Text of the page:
Children who are exposed to cats soon after birth face an increased risk of developing eczema, an inflammatory condition that causes the skin to become red, scaly and itchy, says a study.
Esmeralda Morales at the University of Arizona in Tucson and other researchers studied 486 children and asked their parents how many cats and dogs they had in the house at the time the child was born, according to science portal EurekAlert.
The researchers then followed up one year later to see which children had been diagnosed with eczema. Of the 134 children with cats in the household, 27.6 percent had eczema by one year of age, compared with 17.8 percent of 286 children without cats.
Previous studies have found that people with eczema have a higher chance of also having allergic conditions, including hay fever and asthma.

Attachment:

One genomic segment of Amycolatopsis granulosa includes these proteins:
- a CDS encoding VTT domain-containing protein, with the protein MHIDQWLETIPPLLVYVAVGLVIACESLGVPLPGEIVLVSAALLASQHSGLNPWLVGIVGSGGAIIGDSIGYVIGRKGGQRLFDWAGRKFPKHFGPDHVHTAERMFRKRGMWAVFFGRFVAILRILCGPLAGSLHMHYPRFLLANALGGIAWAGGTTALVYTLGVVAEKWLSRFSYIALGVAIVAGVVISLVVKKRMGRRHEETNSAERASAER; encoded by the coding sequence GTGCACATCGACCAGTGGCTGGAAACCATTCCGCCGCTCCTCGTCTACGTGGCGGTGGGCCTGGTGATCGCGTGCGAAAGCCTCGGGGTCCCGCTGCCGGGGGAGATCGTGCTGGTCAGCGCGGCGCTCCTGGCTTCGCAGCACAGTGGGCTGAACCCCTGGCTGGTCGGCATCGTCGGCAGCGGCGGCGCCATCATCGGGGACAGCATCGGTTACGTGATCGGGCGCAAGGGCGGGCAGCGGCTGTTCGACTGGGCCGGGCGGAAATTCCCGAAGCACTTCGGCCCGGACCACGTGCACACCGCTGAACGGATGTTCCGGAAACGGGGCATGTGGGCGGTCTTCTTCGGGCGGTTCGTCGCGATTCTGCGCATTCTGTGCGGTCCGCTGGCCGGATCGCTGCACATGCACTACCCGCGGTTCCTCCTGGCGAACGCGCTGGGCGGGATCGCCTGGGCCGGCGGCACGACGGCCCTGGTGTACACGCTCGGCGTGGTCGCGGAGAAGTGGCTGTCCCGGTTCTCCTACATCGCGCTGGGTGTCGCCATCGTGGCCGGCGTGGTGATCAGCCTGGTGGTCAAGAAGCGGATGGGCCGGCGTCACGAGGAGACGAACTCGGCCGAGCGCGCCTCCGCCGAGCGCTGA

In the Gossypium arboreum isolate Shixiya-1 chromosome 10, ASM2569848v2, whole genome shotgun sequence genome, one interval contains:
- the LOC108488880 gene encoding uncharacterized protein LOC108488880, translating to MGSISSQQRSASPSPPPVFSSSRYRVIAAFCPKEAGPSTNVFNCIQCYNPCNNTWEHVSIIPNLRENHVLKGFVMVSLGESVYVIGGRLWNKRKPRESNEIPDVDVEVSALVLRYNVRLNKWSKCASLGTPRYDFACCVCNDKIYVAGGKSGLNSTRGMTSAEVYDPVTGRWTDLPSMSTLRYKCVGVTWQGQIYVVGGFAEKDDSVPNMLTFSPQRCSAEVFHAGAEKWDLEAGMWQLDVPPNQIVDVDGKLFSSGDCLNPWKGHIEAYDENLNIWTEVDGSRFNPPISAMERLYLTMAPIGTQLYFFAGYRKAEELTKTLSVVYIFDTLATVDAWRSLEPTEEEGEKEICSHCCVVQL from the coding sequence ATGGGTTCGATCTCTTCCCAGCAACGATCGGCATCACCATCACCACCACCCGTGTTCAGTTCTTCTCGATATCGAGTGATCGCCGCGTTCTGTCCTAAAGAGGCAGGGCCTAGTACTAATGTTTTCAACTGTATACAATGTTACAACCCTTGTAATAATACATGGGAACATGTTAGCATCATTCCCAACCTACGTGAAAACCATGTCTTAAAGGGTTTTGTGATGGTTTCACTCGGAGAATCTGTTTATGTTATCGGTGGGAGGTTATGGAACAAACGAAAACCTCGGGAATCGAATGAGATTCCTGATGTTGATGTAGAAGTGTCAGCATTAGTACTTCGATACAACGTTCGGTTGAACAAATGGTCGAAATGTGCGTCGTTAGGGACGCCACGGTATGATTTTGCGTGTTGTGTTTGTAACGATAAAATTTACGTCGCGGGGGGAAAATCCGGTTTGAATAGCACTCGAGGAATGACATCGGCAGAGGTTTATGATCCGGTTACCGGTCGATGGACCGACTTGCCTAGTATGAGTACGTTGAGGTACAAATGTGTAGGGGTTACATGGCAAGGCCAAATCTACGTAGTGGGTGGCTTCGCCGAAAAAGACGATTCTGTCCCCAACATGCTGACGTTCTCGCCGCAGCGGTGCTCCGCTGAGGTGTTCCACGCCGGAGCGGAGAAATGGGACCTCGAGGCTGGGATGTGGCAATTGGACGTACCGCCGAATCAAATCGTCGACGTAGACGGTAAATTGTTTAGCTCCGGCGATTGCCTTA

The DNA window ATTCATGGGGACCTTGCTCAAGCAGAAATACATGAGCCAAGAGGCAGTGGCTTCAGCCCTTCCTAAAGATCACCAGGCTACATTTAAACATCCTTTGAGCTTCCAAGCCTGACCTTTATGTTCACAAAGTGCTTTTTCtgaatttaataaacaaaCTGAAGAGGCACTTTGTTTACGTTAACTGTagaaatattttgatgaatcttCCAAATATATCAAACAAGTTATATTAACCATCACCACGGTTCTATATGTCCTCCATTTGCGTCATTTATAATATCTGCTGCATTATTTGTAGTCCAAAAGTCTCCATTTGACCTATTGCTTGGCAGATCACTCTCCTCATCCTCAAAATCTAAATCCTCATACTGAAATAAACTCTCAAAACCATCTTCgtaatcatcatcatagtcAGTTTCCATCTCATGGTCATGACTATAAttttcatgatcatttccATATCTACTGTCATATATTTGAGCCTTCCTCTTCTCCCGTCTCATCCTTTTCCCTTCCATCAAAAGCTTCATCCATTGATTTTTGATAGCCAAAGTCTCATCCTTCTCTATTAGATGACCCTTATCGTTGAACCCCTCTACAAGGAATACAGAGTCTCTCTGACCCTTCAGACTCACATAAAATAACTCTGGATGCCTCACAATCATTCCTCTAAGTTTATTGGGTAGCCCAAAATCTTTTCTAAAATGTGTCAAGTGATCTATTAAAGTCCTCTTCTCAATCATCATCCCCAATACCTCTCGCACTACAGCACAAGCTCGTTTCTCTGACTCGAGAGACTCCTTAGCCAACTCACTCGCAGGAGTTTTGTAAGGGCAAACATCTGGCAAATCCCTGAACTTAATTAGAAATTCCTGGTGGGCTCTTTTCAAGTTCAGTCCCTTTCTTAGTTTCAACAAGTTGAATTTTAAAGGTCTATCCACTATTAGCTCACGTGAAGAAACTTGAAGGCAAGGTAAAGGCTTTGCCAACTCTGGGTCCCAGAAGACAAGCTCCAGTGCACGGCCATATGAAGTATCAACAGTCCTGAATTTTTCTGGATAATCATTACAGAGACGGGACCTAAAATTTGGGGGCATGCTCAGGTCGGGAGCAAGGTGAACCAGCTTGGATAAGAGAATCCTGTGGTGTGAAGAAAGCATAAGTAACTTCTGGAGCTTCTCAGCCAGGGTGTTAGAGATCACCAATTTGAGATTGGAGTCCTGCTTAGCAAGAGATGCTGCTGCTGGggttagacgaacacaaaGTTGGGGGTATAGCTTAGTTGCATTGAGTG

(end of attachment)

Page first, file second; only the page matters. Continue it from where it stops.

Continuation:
“Other studies have found that having cats or dogs at home seems to be protective against allergic diseases, so we expected to have similar findings,” said Morales.
Being exposed to two or more dogs at home suggested a slightly protective, but not significant, effect on children’s risk of developing eczema, he however said.
“Pets are a source of a compound called endotoxin, and if a child is exposed to endotoxin early in life, the immune system may be skewed away from developing an allergic profile,” she said.
It is possible that the children in the study who developed eczema at age one might end up having a reduced risk of asthma or other allergic diseases later in life, Morales noted.
“The findings do seem to add more questions about pets and asthma and allergies,” she said. “Since there are a lot of contradictory data out there already, clearly it’s a topic that needs further research.”